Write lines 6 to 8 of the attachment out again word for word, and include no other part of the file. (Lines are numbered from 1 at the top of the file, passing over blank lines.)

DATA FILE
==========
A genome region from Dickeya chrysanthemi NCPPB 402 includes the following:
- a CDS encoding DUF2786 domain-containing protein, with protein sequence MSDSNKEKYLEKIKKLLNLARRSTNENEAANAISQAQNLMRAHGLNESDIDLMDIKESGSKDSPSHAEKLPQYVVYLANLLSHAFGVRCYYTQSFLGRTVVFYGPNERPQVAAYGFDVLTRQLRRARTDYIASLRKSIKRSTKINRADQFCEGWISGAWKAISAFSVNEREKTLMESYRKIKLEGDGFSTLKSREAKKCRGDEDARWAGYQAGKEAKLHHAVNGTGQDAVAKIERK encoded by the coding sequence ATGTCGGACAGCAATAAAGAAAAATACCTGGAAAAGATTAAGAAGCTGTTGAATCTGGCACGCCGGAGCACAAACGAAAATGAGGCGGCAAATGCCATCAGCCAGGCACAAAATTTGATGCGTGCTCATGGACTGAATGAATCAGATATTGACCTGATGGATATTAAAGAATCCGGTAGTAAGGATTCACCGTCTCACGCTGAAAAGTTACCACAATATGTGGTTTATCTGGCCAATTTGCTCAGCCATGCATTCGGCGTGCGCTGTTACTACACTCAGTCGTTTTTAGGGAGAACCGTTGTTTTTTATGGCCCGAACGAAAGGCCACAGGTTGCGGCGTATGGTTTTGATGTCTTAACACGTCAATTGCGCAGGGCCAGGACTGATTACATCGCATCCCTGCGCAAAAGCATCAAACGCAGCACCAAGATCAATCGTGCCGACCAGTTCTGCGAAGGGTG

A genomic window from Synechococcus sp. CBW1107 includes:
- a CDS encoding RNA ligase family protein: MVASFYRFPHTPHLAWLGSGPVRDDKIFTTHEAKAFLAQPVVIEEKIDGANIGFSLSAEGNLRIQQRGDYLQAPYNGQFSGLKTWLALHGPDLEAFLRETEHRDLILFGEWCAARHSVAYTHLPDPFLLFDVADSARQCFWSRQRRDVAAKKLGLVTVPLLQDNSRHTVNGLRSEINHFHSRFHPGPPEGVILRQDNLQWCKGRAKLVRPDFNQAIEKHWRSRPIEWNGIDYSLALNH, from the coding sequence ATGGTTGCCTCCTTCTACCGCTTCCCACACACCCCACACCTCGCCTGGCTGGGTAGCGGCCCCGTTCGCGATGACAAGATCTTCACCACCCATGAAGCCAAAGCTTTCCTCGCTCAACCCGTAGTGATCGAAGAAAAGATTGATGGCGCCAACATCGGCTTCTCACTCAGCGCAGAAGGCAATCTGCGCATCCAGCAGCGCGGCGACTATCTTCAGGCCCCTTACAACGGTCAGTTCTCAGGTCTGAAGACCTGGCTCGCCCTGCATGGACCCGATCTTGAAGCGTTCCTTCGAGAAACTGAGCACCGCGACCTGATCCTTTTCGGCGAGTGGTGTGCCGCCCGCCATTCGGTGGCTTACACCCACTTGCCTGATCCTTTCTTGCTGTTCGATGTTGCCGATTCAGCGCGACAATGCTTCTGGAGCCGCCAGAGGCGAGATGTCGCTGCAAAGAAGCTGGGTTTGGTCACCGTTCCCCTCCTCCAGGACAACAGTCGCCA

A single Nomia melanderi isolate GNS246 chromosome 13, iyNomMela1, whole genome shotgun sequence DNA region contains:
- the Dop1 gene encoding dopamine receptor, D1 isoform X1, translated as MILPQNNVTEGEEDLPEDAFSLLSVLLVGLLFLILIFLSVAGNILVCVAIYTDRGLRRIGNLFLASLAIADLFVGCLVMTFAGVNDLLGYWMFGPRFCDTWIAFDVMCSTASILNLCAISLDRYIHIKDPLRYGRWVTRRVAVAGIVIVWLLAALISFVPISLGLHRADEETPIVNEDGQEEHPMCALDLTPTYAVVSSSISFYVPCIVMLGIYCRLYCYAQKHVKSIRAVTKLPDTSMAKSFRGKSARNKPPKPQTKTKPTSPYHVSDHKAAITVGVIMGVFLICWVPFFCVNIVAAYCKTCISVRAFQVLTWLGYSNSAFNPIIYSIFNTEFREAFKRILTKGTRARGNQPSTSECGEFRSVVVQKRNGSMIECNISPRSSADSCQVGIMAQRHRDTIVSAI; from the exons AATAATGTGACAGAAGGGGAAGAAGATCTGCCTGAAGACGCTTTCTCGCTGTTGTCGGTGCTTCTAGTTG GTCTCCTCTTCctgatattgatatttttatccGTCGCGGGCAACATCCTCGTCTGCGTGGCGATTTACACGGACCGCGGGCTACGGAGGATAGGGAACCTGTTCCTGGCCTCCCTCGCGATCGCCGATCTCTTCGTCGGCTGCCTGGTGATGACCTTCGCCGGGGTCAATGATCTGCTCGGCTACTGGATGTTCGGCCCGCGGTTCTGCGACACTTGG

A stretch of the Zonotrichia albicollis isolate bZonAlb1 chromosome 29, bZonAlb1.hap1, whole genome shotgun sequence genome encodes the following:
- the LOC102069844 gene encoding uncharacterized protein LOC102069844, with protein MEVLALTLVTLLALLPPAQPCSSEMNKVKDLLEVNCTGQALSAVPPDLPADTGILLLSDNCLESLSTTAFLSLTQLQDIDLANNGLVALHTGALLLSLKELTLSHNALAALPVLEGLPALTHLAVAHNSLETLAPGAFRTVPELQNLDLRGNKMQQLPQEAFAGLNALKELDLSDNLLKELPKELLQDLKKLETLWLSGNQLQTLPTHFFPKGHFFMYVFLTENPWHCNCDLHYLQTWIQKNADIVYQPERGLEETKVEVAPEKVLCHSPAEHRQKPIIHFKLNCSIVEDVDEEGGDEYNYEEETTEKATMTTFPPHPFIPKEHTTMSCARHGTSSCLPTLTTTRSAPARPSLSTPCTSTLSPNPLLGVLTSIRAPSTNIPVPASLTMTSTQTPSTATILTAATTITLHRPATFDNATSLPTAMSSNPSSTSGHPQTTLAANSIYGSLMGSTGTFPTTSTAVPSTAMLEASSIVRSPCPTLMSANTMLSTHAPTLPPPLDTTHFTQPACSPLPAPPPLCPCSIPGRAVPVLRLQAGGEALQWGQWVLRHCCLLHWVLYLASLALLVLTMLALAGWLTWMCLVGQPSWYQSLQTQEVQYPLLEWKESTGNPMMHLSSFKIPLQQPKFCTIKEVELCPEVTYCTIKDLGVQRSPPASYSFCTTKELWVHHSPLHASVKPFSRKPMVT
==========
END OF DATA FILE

- the Dop1 gene encoding dopamine receptor, D1 isoform X1, translated as MILPQNNVTEGEEDLPEDAFSLLSVLLVGLLFLILIFLSVAGNILVCVAIYTDRGLRRIGNLFLASLAIADLFVGCLVMTFAGVNDLLGYWMFGPRFCDTWIAFDVMCSTASILNLCAISLDRYIHIKDPLRYGRWVTRRVAVAGIVIVWLLAALISFVPISLGLHRADEETPIVNEDGQEEHPMCALDLTPTYAVVSSSISFYVPCIVMLGIYCRLYCYAQKHVKSIRAVTKLPDTSMAKSFRGKSARNKPPKPQTKTKPTSPYHVSDHKAAITVGVIMGVFLICWVPFFCVNIVAAYCKTCISVRAFQVLTWLGYSNSAFNPIIYSIFNTEFREAFKRILTKGTRARGNQPSTSECGEFRSVVVQKRNGSMIECNISPRSSADSCQVGIMAQRHRDTIVSAI; from the exons AATAATGTGACAGAAGGGGAAGAAGATCTGCCTGAAGACGCTTTCTCGCTGTTGTCGGTGCTTCTAGTTG GTCTCCTCTTCctgatattgatatttttatccGTCGCGGGCAACATCCTCGTCTGCGTGGCGATTTACACGGACCGCGGGCTACGGAGGATAGGGAACCTGTTCCTGGCCTCCCTCGCGATCGCCGATCTCTTCGTCGGCTGCCTGGTGATGACCTTCGCCGGGGTCAATGATCTGCTCGGCTACTGGATGTTCGGCCCGCGGTTCTGCGACACTTGG

A stretch of the Zonotrichia albicollis isolate bZonAlb1 chromosome 29, bZonAlb1.hap1, whole genome shotgun sequence genome encodes the following:
- the LOC102069844 gene encoding uncharacterized protein LOC102069844, with protein MEVLALTLVTLLALLPPAQPCSSEMNKVKDLLEVNCTGQALSAVPPDLPADTGILLLSDNCLESLSTTAFLSLTQLQDIDLANNGLVALHTGALLLSLKELTLSHNALAALPVLEGLPALTHLAVAHNSLETLAPGAFRTVPELQNLDLRGNKMQQLPQEAFAGLNALKELDLSDNLLKELPKELLQDLKKLETLWLSGNQLQTLPTHFFPKGHFFMYVFLTENPWHCNCDLHYLQTWIQKNADIVYQPERGLEETKVEVAPEKVLCHSPAEHRQKPIIHFKLNCSIVEDVDEEGGDEYNYEEETTEKATMTTFPPHPFIPKEHTTMSCARHGTSSCLPTLTTTRSAPARPSLSTPCTSTLSPNPLLGVLTSIRAPSTNIPVPASLTMTSTQTPSTATILTAATTITLHRPATFDNATSLPTAMSSNPSSTSGHPQTTLAANSIYGSLMGSTGTFPTTSTAVPSTAMLEASSIVRSPCPTLMSANTMLSTHAPTLPPPLDTTHFTQPACSPLPAPPPLCPCSIPGRAVPVLRLQAGGEALQWGQWVLRHCCLLHWVLYLASLALLVLTMLALAGWLTWMCLVGQPSWYQSLQTQEVQYPLLEWKESTGNPMMHLSSFKIPLQQPKFCTIKEVELCPEVTYCTIKDLGVQRSPPASYSFCTTKELWVHHSPLHASVKPFSRKPMVT